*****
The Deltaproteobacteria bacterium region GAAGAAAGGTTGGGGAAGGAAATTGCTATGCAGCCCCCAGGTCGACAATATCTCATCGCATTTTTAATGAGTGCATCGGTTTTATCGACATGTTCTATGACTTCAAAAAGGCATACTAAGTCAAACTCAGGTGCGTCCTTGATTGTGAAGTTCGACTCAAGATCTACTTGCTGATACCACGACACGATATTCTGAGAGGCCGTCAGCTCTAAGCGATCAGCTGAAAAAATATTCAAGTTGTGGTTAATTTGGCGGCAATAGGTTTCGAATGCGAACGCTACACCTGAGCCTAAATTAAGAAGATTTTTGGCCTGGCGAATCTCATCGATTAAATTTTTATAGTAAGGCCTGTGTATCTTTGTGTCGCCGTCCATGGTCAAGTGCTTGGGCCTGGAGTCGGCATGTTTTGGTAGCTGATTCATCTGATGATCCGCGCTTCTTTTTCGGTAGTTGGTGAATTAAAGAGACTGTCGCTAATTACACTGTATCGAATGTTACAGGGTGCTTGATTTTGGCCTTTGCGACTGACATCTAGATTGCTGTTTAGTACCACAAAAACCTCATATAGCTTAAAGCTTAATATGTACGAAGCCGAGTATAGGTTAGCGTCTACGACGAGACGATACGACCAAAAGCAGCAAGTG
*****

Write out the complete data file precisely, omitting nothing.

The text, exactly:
The Deltaproteobacteria bacterium region GAAGAAAGGTTGGGGAAGGAAATTGCTATGCAGCCCCCAGGTCGACAATATCTCATCGCATTTTTAATGAGTGCATCGGTTTTATCGACATGTTCTATGACTTCAAAAAGGCATACTAAGTCAAACTCAGGTGCGTCCTTGATTGTGAAGTTCGACTCAAGATCTACTTGCTGATACCACGACACGATATTCTGAGAGGCCGTCAGCTCTAAGCGATCAGCTGAAAAAATATTCAAGTTGTGGTTAATTTGGCGGCAATAGGTTTCGAATGCGAACGCTACACCTGAGCCTAAATTAAGAAGATTTTTGGCCTGGCGAATCTCATCGATTAAATTTTTATAGTAAGGCCTGTGTATCTTTGTGTCGCCGTCCATGGTCAAGTGCTTGGGCCTGGAGTCGGCATGTTTTGGTAGCTGATTCATCTGATGATCCGCGCTTCTTTTTCGGTAGTTGGTGAATTAAAGAGACTGTCGCTAATTACACTGTATCGAATGTTACAGGGTGCTTGATTTTGGCCTTTGCGACTGACATCTAGATTGCTGTTTAGTACCACAAAAACCTCATATAGCTTAAAGCTTAATATGTACGAAGCCGAGTATAGGTTAGCGTCTACGACGAGACGATACGACCAAAAGCAGCAAGTG